for Plant Breeding
Jim is a plant breeder at a leading Agricultural University in North America. Over the past 20 years he has continued to conduct breeding programs to improve the quality and quantity of yields, increase abiotic stress tolerance, introgress pest and disease resistance into modern varieties, and transfer biotech traits into desired species.
He uses marker-assisted selection to ensure that only the individuals with specific potential are identified and subjected to field-selection and evaluation. The available genetic tests help him reject unwanted individuals in order to utilize breeding resources efficiently.
The crossing of diverse parental cultivars leads to the establishment of segregating progenies. Upon evaluation, the individuals in these segregated populations that show variations in the target phenotypes are selected. Then, individuals with superior phenotypes then move on to advanced generations and are subjected to further selections. Since individuals in the segregating populations show phenotypic diversity for target traits, they must also show variation in photosynthetic capabilities. For example, challenging a back cross population with a mighty pathogen would change the status of photosynthesis. The resistant progeny shows less deviation, whereas sensitive progeny deviate much more.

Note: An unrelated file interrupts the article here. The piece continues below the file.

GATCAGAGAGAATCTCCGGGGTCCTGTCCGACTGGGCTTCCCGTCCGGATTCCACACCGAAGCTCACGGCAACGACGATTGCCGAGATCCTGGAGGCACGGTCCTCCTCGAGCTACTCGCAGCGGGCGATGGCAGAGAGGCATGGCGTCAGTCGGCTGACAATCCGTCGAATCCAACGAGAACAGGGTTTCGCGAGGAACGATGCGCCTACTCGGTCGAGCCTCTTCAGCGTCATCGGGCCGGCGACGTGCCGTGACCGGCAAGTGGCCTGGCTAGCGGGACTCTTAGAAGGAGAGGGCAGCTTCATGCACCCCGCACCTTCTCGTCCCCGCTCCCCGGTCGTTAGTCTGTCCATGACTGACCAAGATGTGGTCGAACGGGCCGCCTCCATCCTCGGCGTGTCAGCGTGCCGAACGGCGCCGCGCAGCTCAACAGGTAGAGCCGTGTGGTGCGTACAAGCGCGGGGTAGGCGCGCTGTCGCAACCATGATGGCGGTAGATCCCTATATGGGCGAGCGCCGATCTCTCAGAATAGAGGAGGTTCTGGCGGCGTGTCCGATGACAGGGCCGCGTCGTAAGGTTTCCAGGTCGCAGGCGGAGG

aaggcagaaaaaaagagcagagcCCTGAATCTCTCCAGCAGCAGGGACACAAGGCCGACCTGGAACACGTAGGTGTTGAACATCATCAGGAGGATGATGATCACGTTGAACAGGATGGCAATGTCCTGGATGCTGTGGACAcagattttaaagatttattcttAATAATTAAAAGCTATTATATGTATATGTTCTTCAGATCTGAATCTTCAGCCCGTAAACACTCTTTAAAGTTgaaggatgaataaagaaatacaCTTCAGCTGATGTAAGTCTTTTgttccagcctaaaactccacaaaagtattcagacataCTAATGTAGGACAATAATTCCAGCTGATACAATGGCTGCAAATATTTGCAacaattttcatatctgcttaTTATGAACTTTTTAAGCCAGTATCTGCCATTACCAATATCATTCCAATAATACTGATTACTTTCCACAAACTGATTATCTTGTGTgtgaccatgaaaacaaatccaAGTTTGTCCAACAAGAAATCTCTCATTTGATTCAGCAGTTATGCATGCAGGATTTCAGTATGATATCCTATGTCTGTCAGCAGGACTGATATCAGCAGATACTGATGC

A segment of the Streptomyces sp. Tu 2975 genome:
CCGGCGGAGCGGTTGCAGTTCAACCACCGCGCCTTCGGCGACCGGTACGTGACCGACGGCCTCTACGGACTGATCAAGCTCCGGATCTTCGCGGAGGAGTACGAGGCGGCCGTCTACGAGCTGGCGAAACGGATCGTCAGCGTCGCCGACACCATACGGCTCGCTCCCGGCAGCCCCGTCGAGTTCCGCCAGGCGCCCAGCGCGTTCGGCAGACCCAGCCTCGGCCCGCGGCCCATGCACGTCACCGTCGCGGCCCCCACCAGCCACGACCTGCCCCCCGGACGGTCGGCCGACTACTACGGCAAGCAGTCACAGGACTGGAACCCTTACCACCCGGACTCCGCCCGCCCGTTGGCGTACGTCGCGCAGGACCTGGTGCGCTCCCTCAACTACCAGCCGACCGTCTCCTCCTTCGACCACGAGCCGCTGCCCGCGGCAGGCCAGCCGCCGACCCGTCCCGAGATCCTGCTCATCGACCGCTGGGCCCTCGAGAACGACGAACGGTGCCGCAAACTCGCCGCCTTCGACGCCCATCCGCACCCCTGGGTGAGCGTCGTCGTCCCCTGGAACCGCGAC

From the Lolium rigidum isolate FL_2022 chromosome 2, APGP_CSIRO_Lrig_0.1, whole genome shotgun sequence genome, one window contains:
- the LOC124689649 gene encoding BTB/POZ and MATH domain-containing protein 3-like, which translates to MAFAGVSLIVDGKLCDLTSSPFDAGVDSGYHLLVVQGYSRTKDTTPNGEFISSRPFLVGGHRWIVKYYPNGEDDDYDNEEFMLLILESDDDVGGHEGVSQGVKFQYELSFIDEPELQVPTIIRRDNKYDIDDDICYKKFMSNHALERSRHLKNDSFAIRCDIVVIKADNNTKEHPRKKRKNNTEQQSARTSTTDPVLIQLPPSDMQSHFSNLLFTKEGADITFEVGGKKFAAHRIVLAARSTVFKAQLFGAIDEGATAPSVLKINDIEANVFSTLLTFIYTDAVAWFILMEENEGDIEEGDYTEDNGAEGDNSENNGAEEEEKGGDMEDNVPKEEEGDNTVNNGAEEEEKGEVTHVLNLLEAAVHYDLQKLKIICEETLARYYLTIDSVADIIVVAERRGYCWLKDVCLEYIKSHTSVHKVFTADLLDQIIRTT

It was a long-standing challenge to measure the deviations of photosynthesis in his breeding populations. Then he heard about PhotosynQ and decided to try it with his diverse breeding populations. He was amazed by its power to measure the status of photosynthesis in a plant leaf within 15-20 seconds. The metadata generated with his measurements helped him to see the correlation of photosynthetic traits to the phenotypic characteristics. For example, in breeding for disease resistance, he now knows how the photosynthetic machinery changes in individual progenies when challenged with biotic stress even before symptoms appear. With PhotosynQ, Jim was able to accelerate his breeding program and continue to produce new varieties in record times.